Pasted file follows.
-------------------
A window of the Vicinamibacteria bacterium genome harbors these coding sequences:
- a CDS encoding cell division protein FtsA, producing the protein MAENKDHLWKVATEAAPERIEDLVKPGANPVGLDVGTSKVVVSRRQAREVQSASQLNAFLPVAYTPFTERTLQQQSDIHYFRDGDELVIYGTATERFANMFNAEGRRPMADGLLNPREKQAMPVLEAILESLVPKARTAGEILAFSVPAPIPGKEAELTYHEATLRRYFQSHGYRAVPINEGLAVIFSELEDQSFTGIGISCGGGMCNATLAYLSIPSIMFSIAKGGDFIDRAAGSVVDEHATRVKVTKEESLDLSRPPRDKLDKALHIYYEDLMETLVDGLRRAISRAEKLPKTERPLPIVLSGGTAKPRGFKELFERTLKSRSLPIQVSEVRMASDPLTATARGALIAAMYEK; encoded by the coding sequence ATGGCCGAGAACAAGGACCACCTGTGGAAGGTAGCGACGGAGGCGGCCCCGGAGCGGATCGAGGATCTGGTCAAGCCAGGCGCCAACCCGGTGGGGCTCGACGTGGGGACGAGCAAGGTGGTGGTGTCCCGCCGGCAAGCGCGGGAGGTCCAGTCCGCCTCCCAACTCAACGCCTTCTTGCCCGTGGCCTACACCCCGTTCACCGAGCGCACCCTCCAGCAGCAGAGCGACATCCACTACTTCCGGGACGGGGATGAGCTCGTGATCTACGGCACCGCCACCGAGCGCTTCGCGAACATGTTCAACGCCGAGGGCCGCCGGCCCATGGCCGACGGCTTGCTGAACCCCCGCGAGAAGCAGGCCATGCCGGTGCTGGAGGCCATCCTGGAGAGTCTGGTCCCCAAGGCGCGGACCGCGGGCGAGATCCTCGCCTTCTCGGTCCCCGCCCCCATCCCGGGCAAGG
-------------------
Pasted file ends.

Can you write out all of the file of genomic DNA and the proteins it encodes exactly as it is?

A window of the Vicinamibacteria bacterium genome harbors these coding sequences:
- a CDS encoding cell division protein FtsA, producing the protein MAENKDHLWKVATEAAPERIEDLVKPGANPVGLDVGTSKVVVSRRQAREVQSASQLNAFLPVAYTPFTERTLQQQSDIHYFRDGDELVIYGTATERFANMFNAEGRRPMADGLLNPREKQAMPVLEAILESLVPKARTAGEILAFSVPAPIPGKEAELTYHEATLRRYFQSHGYRAVPINEGLAVIFSELEDQSFTGIGISCGGGMCNATLAYLSIPSIMFSIAKGGDFIDRAAGSVVDEHATRVKVTKEESLDLSRPPRDKLDKALHIYYEDLMETLVDGLRRAISRAEKLPKTERPLPIVLSGGTAKPRGFKELFERTLKSRSLPIQVSEVRMASDPLTATARGALIAAMYEK; encoded by the coding sequence ATGGCCGAGAACAAGGACCACCTGTGGAAGGTAGCGACGGAGGCGGCCCCGGAGCGGATCGAGGATCTGGTCAAGCCAGGCGCCAACCCGGTGGGGCTCGACGTGGGGACGAGCAAGGTGGTGGTGTCCCGCCGGCAAGCGCGGGAGGTCCAGTCCGCCTCCCAACTCAACGCCTTCTTGCCCGTGGCCTACACCCCGTTCACCGAGCGCACCCTCCAGCAGCAGAGCGACATCCACTACTTCCGGGACGGGGATGAGCTCGTGATCTACGGCACCGCCACCGAGCGCTTCGCGAACATGTTCAACGCCGAGGGCCGCCGGCCCATGGCCGACGGCTTGCTGAACCCCCGCGAGAAGCAGGCCATGCCGGTGCTGGAGGCCATCCTGGAGAGTCTGGTCCCCAAGGCGCGGACCGCGGGCGAGATCCTCGCCTTCTCGGTCCCCGCCCCCATCCCGGGCAAGG